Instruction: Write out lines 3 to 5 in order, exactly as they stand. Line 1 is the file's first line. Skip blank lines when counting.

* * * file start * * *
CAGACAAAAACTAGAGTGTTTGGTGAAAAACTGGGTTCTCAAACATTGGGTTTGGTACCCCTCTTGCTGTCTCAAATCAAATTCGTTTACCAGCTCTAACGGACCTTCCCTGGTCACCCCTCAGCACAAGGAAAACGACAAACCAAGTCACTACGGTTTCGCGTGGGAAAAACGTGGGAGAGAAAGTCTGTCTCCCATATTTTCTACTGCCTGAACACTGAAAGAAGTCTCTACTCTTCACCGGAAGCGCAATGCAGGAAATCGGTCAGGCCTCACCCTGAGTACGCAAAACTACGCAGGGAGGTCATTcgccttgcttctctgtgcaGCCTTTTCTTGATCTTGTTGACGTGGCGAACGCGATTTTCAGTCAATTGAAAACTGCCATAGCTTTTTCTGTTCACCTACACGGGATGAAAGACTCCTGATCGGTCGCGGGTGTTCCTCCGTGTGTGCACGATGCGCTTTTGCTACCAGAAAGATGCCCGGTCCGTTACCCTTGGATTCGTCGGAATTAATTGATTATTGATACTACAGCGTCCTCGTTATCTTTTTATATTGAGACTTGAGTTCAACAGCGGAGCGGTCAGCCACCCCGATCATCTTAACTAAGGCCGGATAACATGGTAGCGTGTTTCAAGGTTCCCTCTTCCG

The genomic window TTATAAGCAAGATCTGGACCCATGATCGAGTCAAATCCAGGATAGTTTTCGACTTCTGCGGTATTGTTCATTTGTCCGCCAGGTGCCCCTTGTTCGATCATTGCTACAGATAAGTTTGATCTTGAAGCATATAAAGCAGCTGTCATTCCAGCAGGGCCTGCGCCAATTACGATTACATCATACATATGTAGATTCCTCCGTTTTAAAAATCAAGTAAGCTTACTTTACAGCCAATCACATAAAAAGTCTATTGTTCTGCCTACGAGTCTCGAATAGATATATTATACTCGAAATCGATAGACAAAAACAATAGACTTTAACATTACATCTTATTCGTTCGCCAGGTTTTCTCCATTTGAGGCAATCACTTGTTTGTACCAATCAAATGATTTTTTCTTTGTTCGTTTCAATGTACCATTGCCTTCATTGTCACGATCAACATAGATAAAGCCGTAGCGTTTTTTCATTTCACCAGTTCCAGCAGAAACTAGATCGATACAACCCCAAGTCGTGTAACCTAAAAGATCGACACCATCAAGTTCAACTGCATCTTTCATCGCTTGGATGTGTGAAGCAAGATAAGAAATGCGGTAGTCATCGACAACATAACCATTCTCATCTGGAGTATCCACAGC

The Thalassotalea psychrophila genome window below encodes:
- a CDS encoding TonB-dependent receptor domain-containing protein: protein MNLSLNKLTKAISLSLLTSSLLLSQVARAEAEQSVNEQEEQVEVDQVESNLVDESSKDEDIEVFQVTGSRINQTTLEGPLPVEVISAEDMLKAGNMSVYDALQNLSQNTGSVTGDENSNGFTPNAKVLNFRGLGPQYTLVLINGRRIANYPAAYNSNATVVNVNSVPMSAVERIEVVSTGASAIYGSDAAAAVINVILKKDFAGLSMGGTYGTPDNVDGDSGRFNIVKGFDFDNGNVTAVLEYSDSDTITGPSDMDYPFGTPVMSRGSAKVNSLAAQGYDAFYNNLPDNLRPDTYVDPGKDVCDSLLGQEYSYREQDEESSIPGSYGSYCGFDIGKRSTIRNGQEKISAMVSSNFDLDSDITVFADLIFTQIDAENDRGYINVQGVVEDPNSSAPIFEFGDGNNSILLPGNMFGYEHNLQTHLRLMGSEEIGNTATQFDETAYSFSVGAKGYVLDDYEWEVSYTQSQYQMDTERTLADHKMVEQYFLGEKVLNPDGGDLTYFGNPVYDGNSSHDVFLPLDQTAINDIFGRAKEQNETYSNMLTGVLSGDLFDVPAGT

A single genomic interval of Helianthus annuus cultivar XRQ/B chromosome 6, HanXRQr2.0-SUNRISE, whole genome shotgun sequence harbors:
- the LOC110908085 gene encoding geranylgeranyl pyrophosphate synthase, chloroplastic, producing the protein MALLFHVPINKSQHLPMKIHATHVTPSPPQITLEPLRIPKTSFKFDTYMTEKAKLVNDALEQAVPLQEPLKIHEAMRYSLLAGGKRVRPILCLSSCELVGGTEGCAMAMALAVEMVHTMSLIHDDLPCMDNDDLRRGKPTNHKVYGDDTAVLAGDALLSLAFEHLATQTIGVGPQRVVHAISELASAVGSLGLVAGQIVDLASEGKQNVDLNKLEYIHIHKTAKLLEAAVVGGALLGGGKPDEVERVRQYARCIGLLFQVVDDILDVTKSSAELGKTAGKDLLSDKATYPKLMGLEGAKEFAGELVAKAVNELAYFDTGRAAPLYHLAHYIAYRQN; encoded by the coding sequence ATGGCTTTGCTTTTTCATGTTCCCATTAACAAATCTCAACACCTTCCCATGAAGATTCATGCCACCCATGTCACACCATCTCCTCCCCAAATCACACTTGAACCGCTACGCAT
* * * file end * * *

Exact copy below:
The Thalassotalea psychrophila genome window below encodes:
- a CDS encoding TonB-dependent receptor domain-containing protein: protein MNLSLNKLTKAISLSLLTSSLLLSQVARAEAEQSVNEQEEQVEVDQVESNLVDESSKDEDIEVFQVTGSRINQTTLEGPLPVEVISAEDMLKAGNMSVYDALQNLSQNTGSVTGDENSNGFTPNAKVLNFRGLGPQYTLVLINGRRIANYPAAYNSNATVVNVNSVPMSAVERIEVVSTGASAIYGSDAAAAVINVILKKDFAGLSMGGTYGTPDNVDGDSGRFNIVKGFDFDNGNVTAVLEYSDSDTITGPSDMDYPFGTPVMSRGSAKVNSLAAQGYDAFYNNLPDNLRPDTYVDPGKDVCDSLLGQEYSYREQDEESSIPGSYGSYCGFDIGKRSTIRNGQEKISAMVSSNFDLDSDITVFADLIFTQIDAENDRGYINVQGVVEDPNSSAPIFEFGDGNNSILLPGNMFGYEHNLQTHLRLMGSEEIGNTATQFDETAYSFSVGAKGYVLDDYEWEVSYTQSQYQMDTERTLADHKMVEQYFLGEKVLNPDGGDLTYFGNPVYDGNSSHDVFLPLDQTAINDIFGRAKEQNETYSNMLTGVLSGDLFDVPAGT

A single genomic interval of Helianthus annuus cultivar XRQ/B chromosome 6, HanXRQr2.0-SUNRISE, whole genome shotgun sequence harbors: